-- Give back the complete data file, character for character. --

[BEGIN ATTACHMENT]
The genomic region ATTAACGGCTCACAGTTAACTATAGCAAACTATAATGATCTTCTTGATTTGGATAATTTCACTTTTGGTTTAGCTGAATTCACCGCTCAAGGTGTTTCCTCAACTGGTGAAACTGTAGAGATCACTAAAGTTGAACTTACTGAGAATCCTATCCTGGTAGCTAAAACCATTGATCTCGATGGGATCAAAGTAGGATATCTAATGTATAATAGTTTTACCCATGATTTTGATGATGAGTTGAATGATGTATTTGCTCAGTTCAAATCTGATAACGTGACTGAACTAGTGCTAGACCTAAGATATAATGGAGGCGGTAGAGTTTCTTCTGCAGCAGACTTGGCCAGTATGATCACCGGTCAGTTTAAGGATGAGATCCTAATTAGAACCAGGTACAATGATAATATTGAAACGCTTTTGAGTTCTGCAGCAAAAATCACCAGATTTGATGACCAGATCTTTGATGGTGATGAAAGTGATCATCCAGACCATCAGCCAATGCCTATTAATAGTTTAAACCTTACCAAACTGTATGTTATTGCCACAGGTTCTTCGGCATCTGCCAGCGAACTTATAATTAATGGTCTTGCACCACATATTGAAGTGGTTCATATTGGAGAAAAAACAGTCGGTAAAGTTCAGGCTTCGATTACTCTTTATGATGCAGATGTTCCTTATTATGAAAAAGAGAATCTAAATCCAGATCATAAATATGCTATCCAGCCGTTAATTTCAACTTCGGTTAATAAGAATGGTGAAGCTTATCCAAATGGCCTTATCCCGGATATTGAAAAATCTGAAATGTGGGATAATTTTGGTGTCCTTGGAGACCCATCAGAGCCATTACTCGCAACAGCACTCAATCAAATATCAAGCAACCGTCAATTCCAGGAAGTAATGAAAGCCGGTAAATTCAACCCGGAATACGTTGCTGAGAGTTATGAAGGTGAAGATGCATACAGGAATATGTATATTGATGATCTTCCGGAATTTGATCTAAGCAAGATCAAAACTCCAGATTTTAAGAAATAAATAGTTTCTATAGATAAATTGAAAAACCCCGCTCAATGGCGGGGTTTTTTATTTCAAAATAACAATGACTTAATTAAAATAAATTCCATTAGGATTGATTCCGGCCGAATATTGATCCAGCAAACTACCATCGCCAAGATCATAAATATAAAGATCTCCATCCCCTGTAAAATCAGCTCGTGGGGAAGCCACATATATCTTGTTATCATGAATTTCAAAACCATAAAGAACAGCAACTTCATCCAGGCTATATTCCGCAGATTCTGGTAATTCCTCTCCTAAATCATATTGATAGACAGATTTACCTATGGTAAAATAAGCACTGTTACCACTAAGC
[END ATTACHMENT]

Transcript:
The genomic region ATTAACGGCTCACAGTTAACTATAGCAAACTATAATGATCTTCTTGATTTGGATAATTTCACTTTTGGTTTAGCTGAATTCACCGCTCAAGGTGTTTCCTCAACTGGTGAAACTGTAGAGATCACTAAAGTTGAACTTACTGAGAATCCTATCCTGGTAGCTAAAACCATTGATCTCGATGGGATCAAAGTAGGATATCTAATGTATAATAGTTTTACCCATGATTTTGATGATGAGTTGAATGATGTATTTGCTCAGTTCAAATCTGATAACGTGACTGAACTAGTGCTAGACCTAAGATATAATGGAGGCGGTAGAGTTTCTTCTGCAGCAGACTTGGCCAGTATGATCACCGGTCAGTTTAAGGATGAGATCCTAATTAGAACCAGGTACAATGATAATATTGAAACGCTTTTGAGTTCTGCAGCAAAAATCACCAGATTTGATGACCAGATCTTTGATGGTGATGAAAGTGATCATCCAGACCATCAGCCAATGCCTATTAATAGTTTAAACCTTACCAAACTGTATGTTATTGCCACAGGTTCTTCGGCATCTGCCAGCGAACTTATAATTAATGGTCTTGCACCACATATTGAAGTGGTTCATATTGGAGAAAAAACAGTCGGTAAAGTTCAGGCTTCGATTACTCTTTATGATGCAGATGTTCCTTATTATGAAAAAGAGAATCTAAATCCAGATCATAAATATGCTATCCAGCCGTTAATTTCAACTTCGGTTAATAAGAATGGTGAAGCTTATCCAAATGGCCTTATCCCGGATATTGAAAAATCTGAAATGTGGGATAATTTTGGTGTCCTTGGAGACCCATCAGAGCCATTACTCGCAACAGCACTCAATCAAATATCAAGCAACCGTCAATTCCAGGAAGTAATGAAAGCCGGTAAATTCAACCCGGAATACGTTGCTGAGAGTTATGAAGGTGAAGATGCATACAGGAATATGTATATTGATGATCTTCCGGAATTTGATCTAAGCAAGATCAAAACTCCAGATTTTAAGAAATAAATAGTTTCTATAGATAAATTGAAAAACCCCGCTCAATGGCGGGGTTTTTTATTTCAAAATAACAATGACTTAATTAAAATAAATTCCATTAGGATTGATTCCGGCCGAATATTGATCCAGCAAACTACCATCGCCAAGATCATAAATATAAAGATCTCCATCCCCTGTAAAATCAGCTCGTGGGGAAGCCACATATATCTTGTTATCATGAATTTCAAAACCATAAAGAACAGCAACTTCATCCAGGCTATATTCCGCAGATTCTGGTAATTCCTCTCCTAAATCATATTGATAGACAGATTTACCTATGGTAAAATAAGCACTGTTACCACTAAGC